Displacement Diet

Discussion in 'Sailboats' started by Boatmonster, Mar 30, 2011.

  1. Boatmonster
    Joined: Mar 2011
    Posts: 1
    Likes: 0, Points: 0, Legacy Rep: 10
    Location: San Diego

    Boatmonster New Member

    Greetings!

    I have lurked on this site for years and now have a question I hope you folks can assist me with.

    I have the opportunity to use the tooling for a 28' sailboat which is not longer in production. Basic stats: 28 LOA, 25' LWL, 8' Beam, 8,100 lbs Displacement, 3,100 lbs. Ballast and draft of 4'.

    The boat is transportable but not really a trailer sailor. When in production she was built like a brick outhouse and capable of blue water cruising.

    This would be a perfect boat for me to travel with but at 8,100 lbs. plus the trailer, we are looking at 10,000 lbs plus. You would need one heck of a towing beast to move her around. Additionally, the spars and other rigging is also over sized for my needs and raising and lowering it without a crane would be extremely difficult.

    No physical changes to the tooling can be made. Is there a way to put the boat on a diet? A new rig design would shave some off. A smaller inboard would assist a little. The original interior is finished with half a forest of lumber. Eliminating a large amount of it would also drop some pounds.

    As mentioned, the boat is way overbuilt for my needs:

    The lamination schedule calls for a minimum of seven layers of alternating 1 1/2 oz, mat and 18 oz. roving on the sides, increasing to nine layers at the waterline, 11 layers at the garboard and 22 layers at the stem, keel, and stern. Thicknesses vary from 5/16" on the side to 3/4" at the keel. Chainplate areas are heavily reinforced.

    The deck/cabin is fiberglass and wood composite construction The cabin top is 1 1/4" thick; the decks are 1" thick; and the cabin sides are 3/4" thick.

    I am not a builder or designer but can build the boat. The owner of the tooling does not have the time or interest as well.

    So, can the lamination schedule be reduced? If so, where does one start to find an individual that can develop a new one?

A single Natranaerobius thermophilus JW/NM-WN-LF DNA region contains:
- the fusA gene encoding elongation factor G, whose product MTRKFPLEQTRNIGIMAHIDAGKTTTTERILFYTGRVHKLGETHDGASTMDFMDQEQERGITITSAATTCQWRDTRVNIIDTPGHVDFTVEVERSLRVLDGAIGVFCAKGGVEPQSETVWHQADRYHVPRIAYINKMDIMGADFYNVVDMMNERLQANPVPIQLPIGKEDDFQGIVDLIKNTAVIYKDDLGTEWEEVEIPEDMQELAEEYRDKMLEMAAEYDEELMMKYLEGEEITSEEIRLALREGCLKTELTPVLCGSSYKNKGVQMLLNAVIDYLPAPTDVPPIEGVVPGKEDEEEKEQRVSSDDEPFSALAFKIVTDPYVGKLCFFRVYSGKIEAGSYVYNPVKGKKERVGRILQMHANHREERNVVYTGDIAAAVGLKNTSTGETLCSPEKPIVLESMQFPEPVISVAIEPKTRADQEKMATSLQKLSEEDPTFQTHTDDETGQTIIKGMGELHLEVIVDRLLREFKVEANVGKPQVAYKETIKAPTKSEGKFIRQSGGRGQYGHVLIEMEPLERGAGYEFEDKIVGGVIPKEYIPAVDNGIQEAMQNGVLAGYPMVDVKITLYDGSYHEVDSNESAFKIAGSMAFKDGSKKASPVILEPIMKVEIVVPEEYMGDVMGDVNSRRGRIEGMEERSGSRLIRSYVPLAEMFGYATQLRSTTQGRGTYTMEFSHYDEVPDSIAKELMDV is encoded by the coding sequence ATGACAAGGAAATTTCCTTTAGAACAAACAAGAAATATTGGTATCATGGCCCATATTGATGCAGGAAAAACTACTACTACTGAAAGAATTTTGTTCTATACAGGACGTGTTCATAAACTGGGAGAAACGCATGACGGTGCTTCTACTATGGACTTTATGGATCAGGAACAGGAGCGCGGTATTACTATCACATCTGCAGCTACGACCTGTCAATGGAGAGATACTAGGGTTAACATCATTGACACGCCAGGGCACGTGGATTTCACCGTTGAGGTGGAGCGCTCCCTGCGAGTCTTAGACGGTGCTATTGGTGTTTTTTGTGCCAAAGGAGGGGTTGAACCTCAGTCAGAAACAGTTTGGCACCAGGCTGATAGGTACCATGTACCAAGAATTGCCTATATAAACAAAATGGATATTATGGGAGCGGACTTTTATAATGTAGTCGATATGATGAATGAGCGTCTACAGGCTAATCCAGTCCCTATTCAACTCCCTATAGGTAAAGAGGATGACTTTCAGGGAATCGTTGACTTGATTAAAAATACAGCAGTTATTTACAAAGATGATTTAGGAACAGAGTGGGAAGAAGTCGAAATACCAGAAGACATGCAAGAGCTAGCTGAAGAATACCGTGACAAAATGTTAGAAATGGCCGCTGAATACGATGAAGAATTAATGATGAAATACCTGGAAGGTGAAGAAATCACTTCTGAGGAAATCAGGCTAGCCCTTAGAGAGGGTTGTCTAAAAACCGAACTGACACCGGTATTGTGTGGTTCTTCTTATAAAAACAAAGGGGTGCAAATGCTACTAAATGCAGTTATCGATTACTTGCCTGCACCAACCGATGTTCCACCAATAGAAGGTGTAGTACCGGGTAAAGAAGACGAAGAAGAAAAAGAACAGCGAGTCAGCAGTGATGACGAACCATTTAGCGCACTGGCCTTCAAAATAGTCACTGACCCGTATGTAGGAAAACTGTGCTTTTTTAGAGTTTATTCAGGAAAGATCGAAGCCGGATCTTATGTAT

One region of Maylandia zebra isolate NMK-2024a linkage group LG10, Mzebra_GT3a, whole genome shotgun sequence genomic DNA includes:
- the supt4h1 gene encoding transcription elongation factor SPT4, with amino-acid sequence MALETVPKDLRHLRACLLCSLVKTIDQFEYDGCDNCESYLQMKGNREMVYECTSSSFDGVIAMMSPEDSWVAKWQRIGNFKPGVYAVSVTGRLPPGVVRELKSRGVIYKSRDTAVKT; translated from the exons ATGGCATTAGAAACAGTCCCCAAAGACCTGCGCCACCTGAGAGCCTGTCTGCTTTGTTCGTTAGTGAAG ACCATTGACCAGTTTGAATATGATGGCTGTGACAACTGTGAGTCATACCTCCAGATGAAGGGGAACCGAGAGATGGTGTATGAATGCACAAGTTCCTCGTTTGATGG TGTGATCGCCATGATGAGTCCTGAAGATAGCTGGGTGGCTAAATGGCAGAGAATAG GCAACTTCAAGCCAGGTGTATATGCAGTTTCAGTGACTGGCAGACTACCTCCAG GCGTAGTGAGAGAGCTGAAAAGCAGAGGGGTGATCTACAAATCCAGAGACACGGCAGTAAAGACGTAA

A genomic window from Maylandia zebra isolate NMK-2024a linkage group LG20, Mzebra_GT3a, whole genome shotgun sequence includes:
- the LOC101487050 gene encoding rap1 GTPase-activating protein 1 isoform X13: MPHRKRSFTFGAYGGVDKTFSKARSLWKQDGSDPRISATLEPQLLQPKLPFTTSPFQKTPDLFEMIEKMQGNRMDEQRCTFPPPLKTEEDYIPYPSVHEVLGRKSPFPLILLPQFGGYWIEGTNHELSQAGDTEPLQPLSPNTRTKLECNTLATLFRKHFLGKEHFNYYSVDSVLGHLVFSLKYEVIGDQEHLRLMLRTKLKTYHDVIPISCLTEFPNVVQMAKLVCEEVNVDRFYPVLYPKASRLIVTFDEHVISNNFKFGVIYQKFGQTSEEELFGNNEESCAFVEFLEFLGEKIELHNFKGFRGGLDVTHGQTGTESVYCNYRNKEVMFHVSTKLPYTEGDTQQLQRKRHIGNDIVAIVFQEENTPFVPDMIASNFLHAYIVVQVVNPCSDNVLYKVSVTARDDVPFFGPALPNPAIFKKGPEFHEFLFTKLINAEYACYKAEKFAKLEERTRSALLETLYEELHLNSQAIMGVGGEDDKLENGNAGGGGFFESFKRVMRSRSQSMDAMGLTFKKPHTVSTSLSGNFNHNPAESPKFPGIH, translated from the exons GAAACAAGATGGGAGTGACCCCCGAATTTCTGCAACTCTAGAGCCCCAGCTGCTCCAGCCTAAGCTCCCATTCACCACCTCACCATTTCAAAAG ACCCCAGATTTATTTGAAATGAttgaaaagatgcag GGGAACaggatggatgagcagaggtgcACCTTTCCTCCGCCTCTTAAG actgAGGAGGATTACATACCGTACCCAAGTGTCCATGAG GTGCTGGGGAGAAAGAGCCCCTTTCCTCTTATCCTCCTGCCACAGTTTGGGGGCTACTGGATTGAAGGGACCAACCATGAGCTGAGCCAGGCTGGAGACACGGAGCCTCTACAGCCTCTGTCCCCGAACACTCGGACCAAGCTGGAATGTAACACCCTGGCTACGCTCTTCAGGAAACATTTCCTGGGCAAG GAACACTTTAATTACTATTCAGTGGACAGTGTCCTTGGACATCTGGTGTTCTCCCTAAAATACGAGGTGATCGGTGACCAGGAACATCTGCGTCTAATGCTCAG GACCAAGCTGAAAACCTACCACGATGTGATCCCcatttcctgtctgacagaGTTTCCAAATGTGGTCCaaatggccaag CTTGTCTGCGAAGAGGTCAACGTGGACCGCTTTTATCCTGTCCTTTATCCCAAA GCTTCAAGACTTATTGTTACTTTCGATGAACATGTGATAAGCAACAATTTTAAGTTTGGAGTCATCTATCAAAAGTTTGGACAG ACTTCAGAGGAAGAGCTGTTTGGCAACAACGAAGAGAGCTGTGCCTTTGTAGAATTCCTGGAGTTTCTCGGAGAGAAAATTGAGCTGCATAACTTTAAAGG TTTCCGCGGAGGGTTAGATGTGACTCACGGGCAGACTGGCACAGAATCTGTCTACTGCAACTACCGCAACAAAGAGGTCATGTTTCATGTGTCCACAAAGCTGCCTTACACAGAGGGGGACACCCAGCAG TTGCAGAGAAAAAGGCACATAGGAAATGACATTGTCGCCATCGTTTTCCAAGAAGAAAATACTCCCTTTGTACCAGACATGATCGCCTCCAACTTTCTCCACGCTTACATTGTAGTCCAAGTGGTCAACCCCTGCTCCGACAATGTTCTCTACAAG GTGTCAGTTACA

Appreciate any thoughts or information on the project.
     
  2. CutOnce

    CutOnce Previous Member

    Changing a designer/NA's scantlings, and changing the design intent of a boat is a serious endeavor, not to be entered into lightly.

    Given the information supplied, my personal opinion would be that there are better options:

    1) Use the money allocated to the built/repurposing of the design to buy a used boat that more closely meets your needs.

    2) Use the money allocated to hire a NA/designer to help define, source and build a boat that perfectly meets your needs.

    Since any redesign of the current hull will require participation of a NA/engineering professional to get all the basics right, you might as well just start fresh. A good NA will search through existing designs to find one that fits perfectly both function and budget, before considering a new custom design.

    Being able to use existing tooling/molds isn't a real bargain if the design is wrong for your needs - saving a little money on one part of the project to end up spending more to adapt and compromise.

    I could be wrong, and you may end up with the perfect fit at the right price, but my experience tells me not to go down this road.

    --
    CutOnce
     
  3. BYDE
    Joined: Mar 2011
    Posts: 54
    Likes: 3, Points: 0, Legacy Rep: 66
    Location: Italy-China

    BYDE Junior Member

    are you sure that the boat is trailerable? it looks a bit on the edge to me, in terms of maximum beam and weight, to be transported with a standard trailer and driving license. But I don't know precisely your local laws.

    That's already a good diet.
    If you use a deeper keel/bulb then you can also reduce a bit of ballast.

    You can use sandwich also on the sides of the hull, that will cut much weight (and costs too).
    Without having the drawings of the hull it's difficult to modify the lamination schedule, it'd be a bit risky for a small gain. Keeping an equal strength, but using a lighter material is a safer approach imo.

    I can help with the diet and to redesign some parts, but I agree with CutOnce that major modifications may be the wrong approach. Especially if you don't own the drawings of the hull, as it'd be difficult to predict precisely the performance of the boat. If you want me to throw a rough figure, I'd say that you could manage to 'safely' reduce the weight about 10-20% no more
     

  4. Eric Sponberg
    Joined: Dec 2001
    Posts: 2,002
    Likes: 205, Points: 73, Legacy Rep: 2917
    Location: On board Corroboree

    Eric Sponberg Senior Member

    Boatmonster,

    CutOnce and BYDE offer you good advice. You won't be able to take a whole lot of weight out of the boat without compromising the strength of the structure. The laminates would have to be re-engineered. Even if you did make the boat significantly lighter, it would no longer float on its lines--it would ride too high out of the water. That is just as bad as being too deep in the water. It won't have good stability unless you replace some of that lost weight as ballast to get the hull back down on her lines. If you want a lighter boat, it is best to find a design or a mold for the weight that you want rather than trying to build something that was never intended in the first place.

    I hope that helps.

    Eric
     
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